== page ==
The Ministry rejects the Minority in Parliament’s assertion that different timelines have been given from different outfits in respect of the schedule of works. This is false. It is important to note the following;
Pokuase Bulk Supply Point – July 2021
The Bulk Power Supply Point (BPS) being constructed at Pokuase in the Greater Accra Region is 95 per cent complete and on schedule for handover to the government at the end of July 2021.
Kasoa Bulk Supply Point – August 2021
Sixty per cent of construction work has so far been done on the $50-million gas-insulated switchgear (GIS) substation, with engineers assuring the minister that the infrastructure will be ready by the end of August this year.
Tema to Achimota Line Rehabilitation – September 2021
The project, which is part of a nationwide rehabilitation of lines, started three years ago under the Agence de France de Development financing of $173 million and is expected to be completed by September 2021.
It is expected that by the end of 2021, all these and other projects would have come to fruition and the power situation would have been resolved. These different conclusion dates for the various projects cannot by any stretch of the imagination be construed to mean that different and contradictory dates have been issued on when the power situation would be resolved.
• Bui Dam
Bui remains a crucial stakeholder and client of Ghana Grid Company.
It is undeniable that Bui Dam’s role as a peaking plant remains a significant point in the transmission process. Once the water level drops, this hampers transmission to the Ashanti region and beyond, due to the low voltages that are the resultant effect.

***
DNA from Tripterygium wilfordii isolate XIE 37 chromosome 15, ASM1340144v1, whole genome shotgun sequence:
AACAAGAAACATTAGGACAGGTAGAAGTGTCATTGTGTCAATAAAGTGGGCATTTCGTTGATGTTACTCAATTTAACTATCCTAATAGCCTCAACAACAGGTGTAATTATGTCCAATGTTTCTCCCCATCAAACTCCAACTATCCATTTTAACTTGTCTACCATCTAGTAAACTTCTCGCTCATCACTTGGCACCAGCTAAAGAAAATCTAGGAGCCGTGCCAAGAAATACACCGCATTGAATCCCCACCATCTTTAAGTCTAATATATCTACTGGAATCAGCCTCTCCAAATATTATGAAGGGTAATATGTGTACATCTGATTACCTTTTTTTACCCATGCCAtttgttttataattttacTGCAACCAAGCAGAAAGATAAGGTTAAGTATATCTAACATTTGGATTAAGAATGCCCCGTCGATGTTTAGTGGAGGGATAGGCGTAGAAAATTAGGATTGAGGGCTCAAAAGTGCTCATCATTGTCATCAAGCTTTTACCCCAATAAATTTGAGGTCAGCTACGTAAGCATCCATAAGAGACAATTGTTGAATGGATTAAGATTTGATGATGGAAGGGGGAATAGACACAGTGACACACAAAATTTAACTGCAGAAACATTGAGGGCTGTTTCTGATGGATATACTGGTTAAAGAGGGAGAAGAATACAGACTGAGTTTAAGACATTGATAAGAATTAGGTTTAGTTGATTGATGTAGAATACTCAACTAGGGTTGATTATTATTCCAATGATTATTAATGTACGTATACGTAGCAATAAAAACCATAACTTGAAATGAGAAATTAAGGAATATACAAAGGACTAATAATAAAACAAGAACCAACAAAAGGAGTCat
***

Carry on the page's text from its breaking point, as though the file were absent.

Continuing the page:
• AFD Loan & Projects
The principal reason for the halt in loan disbursements by Agence Française de Development (AFD) was to pave the way for the agency’s access to a government guarantee.
The projects have all resumed following the provision of the necessary requirements needed by the French Development Agency.
President Akufo-Addo’s vision for the power sub-sector is safe, dependable and affordable power to bring relief to Ghanaians and also to serve as a solid base for an industrialised economy.
The Ministry of Energy, in furtherance of this vision, is working hard to bring it into fruition and remains focused on delivering this important mandate. The Ministry shall not be drawn into a needless war of words that tends to politicise the situation. However, the Ministry welcomes constructive feedback from all sections of our society.
Government appreciates the patience of affected Ghanaians and respectfully craves their forbearance as these necessary works are undertaken in order to achieve their objective.
ISSUED BY THE COMMUNICATIONS & PUBLIC AFFAIRS UNIT
Ministry of Energy